I imagine that none of us fancy cutting costs at Christmas, so instead of striking people off your Christmas list, in my blog at compareandsave.com, I ‘ll show you how to slash your Christmas costs, and put Scrooge to bed.
With cash being tight as the dark cloud still looms over our UK economy, festive spending may be frugal. According to the HSBC Christmas Spending Survey, findings show that a shocking 37% of those surveyed will use all or some of their savings and 21% will borrow to pay for Christmas gifts.
Ideal Christmas cards
A prepaid card is an excellent alternative to a debit or credit card for your festive shopping trip because it allows you to manage your spending with limits. If you’re anything like me when I hit the shops, I go in with a well-intended plan and a realistic budget for my gifts, but I end up leaving loaded with shopping bags and a credit card bill as long as my arm.
As prepaid cards don’t have a credit facility, you can never spend more money than you have loaded onto the card. Although a debit card uses the money in your bank account, it makes sense that you may need this as a financial cushion for your household bills or you could end up going into your overdraft and into debt.
If the thought of being rejected at the checkout puts you off as much as it does me, look for a prepaid card with online account management so you always know exactly how much cash you have to splash.
Bank on a book
If you’re looking to buy without actually spending any cash, then you could opt to do your shopping using a catalogue. Popular catalogues such as Littlewoods, K&Co and Isme all offer interest free buy now pay later deals, so you don’t have to fret about the prospect of a final hefty bill.
Be careful if using this tactic though because if you don’t repay in full by the end of the interest free period, you’ll end up paying a high rate of interest on your purchases.
Although you might think that a ‘buy now-pay later’ deal is already pretty good, you could actually earn money by doing your Christmas shopping using a cashback credit card. By choosing a credit card with a good rate of cashback and bonuses for new customers or heavy, you could actually end up making a profit.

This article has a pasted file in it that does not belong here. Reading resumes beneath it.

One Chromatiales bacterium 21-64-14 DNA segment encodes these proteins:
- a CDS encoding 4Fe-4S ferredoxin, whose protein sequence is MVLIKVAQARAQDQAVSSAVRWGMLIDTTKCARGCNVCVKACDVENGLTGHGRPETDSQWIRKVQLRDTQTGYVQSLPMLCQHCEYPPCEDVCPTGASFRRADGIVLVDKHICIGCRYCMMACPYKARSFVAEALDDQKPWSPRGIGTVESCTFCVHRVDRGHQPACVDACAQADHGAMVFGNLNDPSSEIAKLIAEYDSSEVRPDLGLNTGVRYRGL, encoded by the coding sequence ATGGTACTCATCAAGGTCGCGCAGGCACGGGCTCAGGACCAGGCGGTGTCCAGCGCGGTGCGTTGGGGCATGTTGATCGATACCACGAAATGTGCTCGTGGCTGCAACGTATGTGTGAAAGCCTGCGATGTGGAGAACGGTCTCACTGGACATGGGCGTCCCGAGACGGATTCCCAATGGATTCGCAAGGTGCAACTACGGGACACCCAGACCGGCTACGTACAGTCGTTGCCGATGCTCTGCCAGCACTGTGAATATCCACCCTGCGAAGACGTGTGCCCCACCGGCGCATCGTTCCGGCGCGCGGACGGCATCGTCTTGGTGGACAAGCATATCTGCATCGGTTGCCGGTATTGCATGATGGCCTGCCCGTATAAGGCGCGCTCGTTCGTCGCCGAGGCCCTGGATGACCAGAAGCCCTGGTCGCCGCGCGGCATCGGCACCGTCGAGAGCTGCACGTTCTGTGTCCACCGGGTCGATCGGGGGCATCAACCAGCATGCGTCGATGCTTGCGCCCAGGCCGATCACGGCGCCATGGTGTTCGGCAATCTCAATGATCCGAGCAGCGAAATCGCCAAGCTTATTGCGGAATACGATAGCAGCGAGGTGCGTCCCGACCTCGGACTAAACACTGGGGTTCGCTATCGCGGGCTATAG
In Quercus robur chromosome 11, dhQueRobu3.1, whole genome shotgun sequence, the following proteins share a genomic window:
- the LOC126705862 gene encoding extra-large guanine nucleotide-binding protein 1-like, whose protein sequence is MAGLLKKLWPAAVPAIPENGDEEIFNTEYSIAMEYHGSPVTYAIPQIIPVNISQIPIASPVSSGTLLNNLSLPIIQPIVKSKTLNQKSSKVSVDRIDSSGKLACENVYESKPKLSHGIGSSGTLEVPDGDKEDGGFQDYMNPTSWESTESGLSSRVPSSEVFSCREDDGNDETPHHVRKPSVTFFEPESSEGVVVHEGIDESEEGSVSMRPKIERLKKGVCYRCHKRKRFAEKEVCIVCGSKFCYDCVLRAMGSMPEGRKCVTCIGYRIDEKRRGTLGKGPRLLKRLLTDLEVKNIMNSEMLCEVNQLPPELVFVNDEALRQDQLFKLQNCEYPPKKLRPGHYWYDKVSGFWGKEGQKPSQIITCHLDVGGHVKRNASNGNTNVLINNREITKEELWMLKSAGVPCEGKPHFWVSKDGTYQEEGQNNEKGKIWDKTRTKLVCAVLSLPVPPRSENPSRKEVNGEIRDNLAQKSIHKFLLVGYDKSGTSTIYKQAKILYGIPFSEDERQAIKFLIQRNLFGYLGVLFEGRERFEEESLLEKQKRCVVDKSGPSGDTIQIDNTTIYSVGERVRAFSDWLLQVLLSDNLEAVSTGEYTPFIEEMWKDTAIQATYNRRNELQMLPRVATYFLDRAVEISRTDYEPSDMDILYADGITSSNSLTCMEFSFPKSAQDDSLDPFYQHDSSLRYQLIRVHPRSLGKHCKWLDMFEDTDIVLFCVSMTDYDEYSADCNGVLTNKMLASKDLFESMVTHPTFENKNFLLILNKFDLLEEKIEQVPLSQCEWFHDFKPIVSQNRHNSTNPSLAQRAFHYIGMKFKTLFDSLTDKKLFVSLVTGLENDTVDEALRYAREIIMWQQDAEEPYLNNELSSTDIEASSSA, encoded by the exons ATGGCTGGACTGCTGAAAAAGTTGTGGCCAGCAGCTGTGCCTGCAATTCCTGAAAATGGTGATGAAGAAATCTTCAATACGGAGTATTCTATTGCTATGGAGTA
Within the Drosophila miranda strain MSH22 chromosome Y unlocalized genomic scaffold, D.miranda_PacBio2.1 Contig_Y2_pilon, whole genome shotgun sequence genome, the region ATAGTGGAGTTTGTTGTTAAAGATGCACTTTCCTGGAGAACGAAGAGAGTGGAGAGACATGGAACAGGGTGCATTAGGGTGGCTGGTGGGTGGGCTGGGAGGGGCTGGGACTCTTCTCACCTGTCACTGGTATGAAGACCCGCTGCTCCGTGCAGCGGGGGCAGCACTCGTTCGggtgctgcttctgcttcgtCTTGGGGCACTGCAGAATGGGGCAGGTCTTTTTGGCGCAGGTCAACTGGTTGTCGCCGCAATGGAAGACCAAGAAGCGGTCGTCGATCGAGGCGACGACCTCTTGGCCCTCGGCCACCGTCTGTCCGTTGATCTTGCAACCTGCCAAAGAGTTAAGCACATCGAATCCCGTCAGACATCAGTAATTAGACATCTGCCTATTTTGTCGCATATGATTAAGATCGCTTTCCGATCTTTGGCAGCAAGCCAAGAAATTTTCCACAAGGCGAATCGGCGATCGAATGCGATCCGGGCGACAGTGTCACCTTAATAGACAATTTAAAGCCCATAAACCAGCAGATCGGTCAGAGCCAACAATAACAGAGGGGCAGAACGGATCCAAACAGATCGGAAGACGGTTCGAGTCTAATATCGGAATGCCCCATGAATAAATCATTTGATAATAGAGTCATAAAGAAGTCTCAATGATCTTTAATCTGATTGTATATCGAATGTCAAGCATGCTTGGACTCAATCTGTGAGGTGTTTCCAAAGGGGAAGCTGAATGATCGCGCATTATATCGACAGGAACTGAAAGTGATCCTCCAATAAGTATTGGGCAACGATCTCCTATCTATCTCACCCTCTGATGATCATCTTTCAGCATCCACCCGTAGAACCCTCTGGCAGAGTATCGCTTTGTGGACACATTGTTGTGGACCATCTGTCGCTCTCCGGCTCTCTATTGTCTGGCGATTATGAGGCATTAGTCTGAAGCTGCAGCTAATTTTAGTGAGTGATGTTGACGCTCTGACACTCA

It’s advisable to only go for this option if you’re confident that you can repay the balance in full immediately, otherwise you could end up out of pocket because the heavy cost of the interest that’ll outweigh the rewards.
I’ve picked some of the top deals that are currently on the market, but you should always compare cashback credit cards rather than plumping for the first one you see.
Capital One’s Aspire World credit card offers 5% cashback (up to a maximum of £100) in the first 99 days, dropping to between 0.5% and 1.25% thereafter. This card may be ideal for your Christmas shopping spree as you can benefit from the higher rate of cashback in the promotional period.
Amex Platinum Everyday is a close runner up to the Capital One card. They both offer 5% for the first three month, but it loses out because of its £3,000 minimum spend, compared to the Aspire World, which has no minimum spend.
Lagging slightly behind in bronze medal position is the Barclaycard Cashback, which actually has a higher rate during the introductory period, up to 6% (up to £120 max). The snag is that it charges a £24 annual fee and you have to make at least 15 transactions each month – quite handy if you’re making a number of large purchases though.
One of my favourite ways to save cash all year round, but particularly at Christmas, is shopping online rather than in-store. I was pleasantly surprised at the savings I could make by ordering from the comfort of my four walls in my pyjamas.
Some retailers actually have cheaper prices for online customers so it’s possible to make savings without having to do anything. Start saving mega-bucks by using retail comparison tools and have yourself a very festive Christmas….
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|Jemma is a news & research reporter for compareandsave.com.Having worked as a journalist on a number of personal finance websites; she now spends time researching and commenting on UK personal finance stories and investigating new ways to help our readers save money.For press enquiries, please visit our Media Centre page.|